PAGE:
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Innpact’s largest client is the Microfinance Enhancement Facility (MEF), created in 2009 by the World Bank’s International Finance Corporation and the German state development bank KfW. The MEF reduced its exposure to Cambodia from 11.3 percent of its portfolio in September 2019 to 6.2 percent as of September 2022.

The MEF’s largest investment in the country is in LOLC Cambodia, which represents 2.5 percent of the portfolio. LOLC Cambodia, established in 1994 by the nonprofit Catholic Relief Service, now has assets of $1.5 billion. It had net income of $53.3 million in 2021, an increase of 17 percent from 2020, even as Cambodians struggled under COVID-19 lockdown restrictions.

Netherlands-based microfinance investor Oikocredit is among those coming under fire for its track record. In December, three NGOs (LICADHO, Equitable Cambodia and FIAN Germany) filed a complaint against Oikocredit with the Dutch government, arguing that the company failed to carry out adequate due diligence on its investments in Cambodia, despite evidence of harm caused . .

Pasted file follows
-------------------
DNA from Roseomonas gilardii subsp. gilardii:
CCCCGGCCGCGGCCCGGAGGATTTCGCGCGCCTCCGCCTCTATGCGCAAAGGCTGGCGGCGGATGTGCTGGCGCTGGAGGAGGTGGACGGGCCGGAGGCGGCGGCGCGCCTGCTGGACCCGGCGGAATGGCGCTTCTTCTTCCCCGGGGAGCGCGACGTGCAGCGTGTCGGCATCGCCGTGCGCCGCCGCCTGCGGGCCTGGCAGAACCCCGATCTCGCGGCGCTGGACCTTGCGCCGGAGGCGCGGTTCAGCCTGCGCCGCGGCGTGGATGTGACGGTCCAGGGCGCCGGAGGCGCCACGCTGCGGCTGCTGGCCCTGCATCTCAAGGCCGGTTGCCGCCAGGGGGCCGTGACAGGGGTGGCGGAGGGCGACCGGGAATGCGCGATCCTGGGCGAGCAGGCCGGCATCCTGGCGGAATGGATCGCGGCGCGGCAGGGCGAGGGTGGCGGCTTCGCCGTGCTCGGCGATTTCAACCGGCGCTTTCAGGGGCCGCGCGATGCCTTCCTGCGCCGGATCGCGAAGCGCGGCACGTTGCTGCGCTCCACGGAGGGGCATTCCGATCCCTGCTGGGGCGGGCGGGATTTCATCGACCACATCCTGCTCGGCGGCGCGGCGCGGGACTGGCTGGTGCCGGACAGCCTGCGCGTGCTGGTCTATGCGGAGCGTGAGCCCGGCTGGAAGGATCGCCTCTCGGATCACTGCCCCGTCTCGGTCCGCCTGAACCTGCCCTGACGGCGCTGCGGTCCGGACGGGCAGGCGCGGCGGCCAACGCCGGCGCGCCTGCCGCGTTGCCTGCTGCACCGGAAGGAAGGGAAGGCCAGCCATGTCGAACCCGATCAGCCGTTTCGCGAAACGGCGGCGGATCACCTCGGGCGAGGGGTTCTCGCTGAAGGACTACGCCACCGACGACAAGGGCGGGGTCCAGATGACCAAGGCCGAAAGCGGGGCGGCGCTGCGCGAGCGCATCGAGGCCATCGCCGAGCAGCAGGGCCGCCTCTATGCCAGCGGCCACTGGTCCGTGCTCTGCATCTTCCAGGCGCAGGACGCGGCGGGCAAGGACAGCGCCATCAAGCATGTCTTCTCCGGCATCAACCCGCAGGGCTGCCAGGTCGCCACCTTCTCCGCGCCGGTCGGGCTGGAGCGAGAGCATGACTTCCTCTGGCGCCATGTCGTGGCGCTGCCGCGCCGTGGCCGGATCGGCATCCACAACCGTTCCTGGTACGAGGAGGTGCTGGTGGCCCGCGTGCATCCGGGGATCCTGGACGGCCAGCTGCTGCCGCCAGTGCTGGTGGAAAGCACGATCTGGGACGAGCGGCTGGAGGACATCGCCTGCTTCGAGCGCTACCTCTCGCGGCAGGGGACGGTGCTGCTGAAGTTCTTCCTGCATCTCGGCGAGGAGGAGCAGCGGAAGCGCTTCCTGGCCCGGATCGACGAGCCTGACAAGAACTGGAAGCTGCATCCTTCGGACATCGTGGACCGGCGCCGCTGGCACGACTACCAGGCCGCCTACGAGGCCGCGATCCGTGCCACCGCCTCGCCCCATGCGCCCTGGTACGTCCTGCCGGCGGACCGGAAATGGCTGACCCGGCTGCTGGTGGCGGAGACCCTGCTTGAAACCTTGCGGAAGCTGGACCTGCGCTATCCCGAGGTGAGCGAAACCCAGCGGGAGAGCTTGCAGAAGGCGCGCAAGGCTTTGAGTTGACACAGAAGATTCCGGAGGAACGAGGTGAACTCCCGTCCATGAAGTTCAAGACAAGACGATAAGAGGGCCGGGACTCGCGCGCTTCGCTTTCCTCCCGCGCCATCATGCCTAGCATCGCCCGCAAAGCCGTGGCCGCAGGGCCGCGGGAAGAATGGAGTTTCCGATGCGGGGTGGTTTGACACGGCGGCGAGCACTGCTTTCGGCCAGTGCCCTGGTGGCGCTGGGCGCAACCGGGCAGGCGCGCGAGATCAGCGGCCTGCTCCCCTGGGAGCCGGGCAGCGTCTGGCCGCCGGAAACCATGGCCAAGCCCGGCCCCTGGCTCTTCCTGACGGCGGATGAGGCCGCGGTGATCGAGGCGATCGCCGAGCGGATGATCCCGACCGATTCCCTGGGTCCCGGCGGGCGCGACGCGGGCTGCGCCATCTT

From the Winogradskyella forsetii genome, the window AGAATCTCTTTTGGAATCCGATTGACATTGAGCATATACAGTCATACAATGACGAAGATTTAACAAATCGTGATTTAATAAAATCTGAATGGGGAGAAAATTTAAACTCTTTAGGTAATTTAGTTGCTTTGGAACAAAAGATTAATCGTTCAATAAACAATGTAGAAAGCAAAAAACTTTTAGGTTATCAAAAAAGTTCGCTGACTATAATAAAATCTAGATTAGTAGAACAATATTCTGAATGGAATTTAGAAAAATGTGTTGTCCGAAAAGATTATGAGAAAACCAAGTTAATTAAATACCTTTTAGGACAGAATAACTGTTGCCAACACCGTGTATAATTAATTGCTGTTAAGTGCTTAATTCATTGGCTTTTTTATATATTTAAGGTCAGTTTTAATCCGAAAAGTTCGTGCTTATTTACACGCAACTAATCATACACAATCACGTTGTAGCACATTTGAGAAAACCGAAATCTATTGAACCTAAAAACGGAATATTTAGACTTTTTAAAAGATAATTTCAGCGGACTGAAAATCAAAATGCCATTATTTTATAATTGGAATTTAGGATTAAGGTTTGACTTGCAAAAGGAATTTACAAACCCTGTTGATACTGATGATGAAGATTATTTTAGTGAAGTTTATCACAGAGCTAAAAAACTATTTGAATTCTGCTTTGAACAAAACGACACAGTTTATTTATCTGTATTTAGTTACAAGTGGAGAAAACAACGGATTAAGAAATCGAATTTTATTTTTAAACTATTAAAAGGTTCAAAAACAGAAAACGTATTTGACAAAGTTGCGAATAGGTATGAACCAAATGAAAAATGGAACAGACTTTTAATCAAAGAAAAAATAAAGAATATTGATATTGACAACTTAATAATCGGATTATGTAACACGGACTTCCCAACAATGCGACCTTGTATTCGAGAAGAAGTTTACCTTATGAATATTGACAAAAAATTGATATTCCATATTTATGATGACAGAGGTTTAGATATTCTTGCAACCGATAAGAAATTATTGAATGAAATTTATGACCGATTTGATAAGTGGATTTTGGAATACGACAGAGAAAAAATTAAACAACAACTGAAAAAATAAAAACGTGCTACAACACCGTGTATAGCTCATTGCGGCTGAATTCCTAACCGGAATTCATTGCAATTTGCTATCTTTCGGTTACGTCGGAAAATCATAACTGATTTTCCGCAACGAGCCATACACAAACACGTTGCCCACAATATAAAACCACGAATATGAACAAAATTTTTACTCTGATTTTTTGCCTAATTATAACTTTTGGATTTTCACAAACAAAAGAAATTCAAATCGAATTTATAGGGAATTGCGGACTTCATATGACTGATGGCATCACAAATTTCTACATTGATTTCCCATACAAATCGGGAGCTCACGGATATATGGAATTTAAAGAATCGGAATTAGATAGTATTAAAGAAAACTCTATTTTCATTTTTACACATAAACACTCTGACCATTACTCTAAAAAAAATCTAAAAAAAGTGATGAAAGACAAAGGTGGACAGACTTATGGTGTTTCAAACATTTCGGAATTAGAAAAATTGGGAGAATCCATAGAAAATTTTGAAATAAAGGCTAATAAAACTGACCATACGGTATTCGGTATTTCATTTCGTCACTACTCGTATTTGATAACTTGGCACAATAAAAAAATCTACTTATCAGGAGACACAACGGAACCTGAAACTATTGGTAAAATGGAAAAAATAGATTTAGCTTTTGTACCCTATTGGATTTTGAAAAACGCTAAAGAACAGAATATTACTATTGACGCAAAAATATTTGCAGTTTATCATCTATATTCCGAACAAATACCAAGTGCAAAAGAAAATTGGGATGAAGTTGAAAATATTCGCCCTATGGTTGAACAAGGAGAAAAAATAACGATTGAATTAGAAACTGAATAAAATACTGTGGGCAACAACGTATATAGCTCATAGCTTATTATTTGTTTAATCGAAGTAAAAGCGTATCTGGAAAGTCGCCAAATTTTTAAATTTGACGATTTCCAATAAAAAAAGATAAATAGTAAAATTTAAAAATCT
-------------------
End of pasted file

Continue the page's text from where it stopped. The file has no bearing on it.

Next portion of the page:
An Oikocredit spokesman who declined to be named said they are cooperating with the Dutch government’s investigation. Oikocredit, the spokesperson said, works with nine of Cambodia’s 84 microfinance institutions and “cannot speak for the entire sector. We know that microcredit is not a panacea and microfinance cannot replace public social services”.

But the spokesman did not answer the question why Cambodian loans are so high relative to income. They also did not address the question of whether the loans are being used for productive purposes or simply to meet immediate needs.

Annual growth rates of the loan portfolio in Cambodia have slowed since 2018 and have since been around 22-24 percent, says Sanjay Sinha, managing director of M-CRIL in Gurgaon, India. M-CRIL is currently carrying out an impact assessment study on microfinance in Cambodia which will be published in mid-March.